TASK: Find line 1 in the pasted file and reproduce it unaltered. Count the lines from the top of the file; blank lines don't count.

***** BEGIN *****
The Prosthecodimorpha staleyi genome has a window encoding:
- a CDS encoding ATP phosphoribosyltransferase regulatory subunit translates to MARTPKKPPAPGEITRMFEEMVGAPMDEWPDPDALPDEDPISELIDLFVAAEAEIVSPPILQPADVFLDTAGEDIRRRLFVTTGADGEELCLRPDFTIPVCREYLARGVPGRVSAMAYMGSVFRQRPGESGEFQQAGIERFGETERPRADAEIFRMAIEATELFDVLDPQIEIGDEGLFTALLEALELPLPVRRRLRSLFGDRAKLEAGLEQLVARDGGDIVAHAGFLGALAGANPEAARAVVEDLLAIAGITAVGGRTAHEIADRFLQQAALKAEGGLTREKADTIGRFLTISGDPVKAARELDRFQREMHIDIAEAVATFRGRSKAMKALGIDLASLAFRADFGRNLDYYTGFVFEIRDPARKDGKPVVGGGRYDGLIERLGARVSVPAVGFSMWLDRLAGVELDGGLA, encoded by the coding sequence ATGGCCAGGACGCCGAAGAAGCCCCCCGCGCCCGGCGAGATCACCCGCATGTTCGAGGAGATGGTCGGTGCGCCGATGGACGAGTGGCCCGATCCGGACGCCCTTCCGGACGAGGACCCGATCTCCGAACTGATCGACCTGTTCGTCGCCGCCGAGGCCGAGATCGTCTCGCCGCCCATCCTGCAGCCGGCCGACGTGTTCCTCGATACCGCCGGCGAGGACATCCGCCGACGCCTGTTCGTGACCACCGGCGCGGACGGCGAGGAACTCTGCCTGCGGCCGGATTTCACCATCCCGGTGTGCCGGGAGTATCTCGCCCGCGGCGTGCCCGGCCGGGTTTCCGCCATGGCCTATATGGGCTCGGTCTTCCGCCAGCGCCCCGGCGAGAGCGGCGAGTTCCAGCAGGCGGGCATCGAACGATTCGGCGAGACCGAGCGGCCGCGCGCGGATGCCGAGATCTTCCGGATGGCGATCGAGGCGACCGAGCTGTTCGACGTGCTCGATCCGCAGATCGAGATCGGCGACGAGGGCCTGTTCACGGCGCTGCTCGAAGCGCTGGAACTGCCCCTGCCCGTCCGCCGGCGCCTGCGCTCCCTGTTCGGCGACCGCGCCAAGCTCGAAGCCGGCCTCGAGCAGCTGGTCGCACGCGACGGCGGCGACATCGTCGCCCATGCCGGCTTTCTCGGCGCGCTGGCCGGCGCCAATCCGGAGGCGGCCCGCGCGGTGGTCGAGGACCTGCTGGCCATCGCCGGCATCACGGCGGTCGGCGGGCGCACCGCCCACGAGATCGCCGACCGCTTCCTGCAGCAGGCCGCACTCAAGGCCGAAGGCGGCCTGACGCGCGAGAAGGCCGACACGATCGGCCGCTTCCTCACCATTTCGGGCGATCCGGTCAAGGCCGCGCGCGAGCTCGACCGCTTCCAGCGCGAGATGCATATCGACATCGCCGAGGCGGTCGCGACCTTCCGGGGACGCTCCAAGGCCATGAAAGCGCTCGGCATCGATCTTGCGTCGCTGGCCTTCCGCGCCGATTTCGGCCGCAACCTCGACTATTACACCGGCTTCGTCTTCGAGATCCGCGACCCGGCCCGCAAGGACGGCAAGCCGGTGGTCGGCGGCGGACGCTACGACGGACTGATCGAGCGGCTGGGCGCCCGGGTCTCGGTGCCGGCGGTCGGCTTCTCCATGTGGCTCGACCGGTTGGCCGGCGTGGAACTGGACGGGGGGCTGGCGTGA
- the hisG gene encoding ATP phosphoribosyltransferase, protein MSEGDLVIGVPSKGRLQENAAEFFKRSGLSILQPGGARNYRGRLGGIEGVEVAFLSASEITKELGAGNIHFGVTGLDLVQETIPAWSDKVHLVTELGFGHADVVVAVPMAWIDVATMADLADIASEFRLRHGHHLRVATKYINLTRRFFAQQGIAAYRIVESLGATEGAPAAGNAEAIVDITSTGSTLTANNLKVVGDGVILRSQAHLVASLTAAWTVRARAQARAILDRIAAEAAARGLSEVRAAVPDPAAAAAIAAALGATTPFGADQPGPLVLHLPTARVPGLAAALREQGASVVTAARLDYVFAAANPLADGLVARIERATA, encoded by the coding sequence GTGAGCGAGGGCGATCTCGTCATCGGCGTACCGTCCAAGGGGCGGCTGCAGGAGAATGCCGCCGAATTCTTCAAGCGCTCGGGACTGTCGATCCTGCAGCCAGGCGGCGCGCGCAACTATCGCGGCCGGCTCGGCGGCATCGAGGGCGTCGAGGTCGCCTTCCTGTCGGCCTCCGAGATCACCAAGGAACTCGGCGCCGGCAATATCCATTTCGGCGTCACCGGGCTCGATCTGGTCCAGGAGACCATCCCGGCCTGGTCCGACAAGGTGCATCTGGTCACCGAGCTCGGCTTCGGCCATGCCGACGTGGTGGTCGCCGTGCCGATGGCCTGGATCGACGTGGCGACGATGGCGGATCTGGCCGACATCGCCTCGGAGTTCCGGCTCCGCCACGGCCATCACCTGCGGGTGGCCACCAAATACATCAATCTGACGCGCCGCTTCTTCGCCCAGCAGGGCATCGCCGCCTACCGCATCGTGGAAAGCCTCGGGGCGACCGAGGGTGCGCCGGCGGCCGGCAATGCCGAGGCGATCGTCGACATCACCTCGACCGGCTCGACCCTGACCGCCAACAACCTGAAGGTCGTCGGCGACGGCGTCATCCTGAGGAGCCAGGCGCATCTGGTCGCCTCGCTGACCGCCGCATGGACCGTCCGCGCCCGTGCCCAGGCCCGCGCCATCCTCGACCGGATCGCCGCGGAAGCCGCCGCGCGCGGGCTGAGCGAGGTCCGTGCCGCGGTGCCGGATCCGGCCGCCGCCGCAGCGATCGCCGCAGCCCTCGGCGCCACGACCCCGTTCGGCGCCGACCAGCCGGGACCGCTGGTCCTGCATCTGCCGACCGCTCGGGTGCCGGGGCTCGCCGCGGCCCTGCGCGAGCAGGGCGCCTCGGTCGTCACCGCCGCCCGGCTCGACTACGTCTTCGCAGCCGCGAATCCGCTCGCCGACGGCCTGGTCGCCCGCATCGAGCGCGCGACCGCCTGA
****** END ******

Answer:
The Prosthecodimorpha staleyi genome has a window encoding: